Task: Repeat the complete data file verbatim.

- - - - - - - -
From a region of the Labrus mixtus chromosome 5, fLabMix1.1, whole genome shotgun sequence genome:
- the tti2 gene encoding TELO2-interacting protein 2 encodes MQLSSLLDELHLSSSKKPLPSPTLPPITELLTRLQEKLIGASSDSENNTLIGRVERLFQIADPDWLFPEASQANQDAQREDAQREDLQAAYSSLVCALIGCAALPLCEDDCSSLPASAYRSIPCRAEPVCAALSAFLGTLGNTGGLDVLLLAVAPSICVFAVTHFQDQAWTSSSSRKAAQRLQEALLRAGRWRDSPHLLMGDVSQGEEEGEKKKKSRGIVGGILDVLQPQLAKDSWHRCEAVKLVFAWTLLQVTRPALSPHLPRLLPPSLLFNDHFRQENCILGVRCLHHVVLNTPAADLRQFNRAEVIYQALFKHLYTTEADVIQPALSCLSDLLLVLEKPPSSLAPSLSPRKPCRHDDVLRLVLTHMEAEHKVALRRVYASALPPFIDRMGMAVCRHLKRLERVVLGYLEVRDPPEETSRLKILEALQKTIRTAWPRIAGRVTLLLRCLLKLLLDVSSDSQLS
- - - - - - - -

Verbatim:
From a region of the Labrus mixtus chromosome 5, fLabMix1.1, whole genome shotgun sequence genome:
- the tti2 gene encoding TELO2-interacting protein 2 encodes MQLSSLLDELHLSSSKKPLPSPTLPPITELLTRLQEKLIGASSDSENNTLIGRVERLFQIADPDWLFPEASQANQDAQREDAQREDLQAAYSSLVCALIGCAALPLCEDDCSSLPASAYRSIPCRAEPVCAALSAFLGTLGNTGGLDVLLLAVAPSICVFAVTHFQDQAWTSSSSRKAAQRLQEALLRAGRWRDSPHLLMGDVSQGEEEGEKKKKSRGIVGGILDVLQPQLAKDSWHRCEAVKLVFAWTLLQVTRPALSPHLPRLLPPSLLFNDHFRQENCILGVRCLHHVVLNTPAADLRQFNRAEVIYQALFKHLYTTEADVIQPALSCLSDLLLVLEKPPSSLAPSLSPRKPCRHDDVLRLVLTHMEAEHKVALRRVYASALPPFIDRMGMAVCRHLKRLERVVLGYLEVRDPPEETSRLKILEALQKTIRTAWPRIAGRVTLLLRCLLKLLLDVSSDSQLS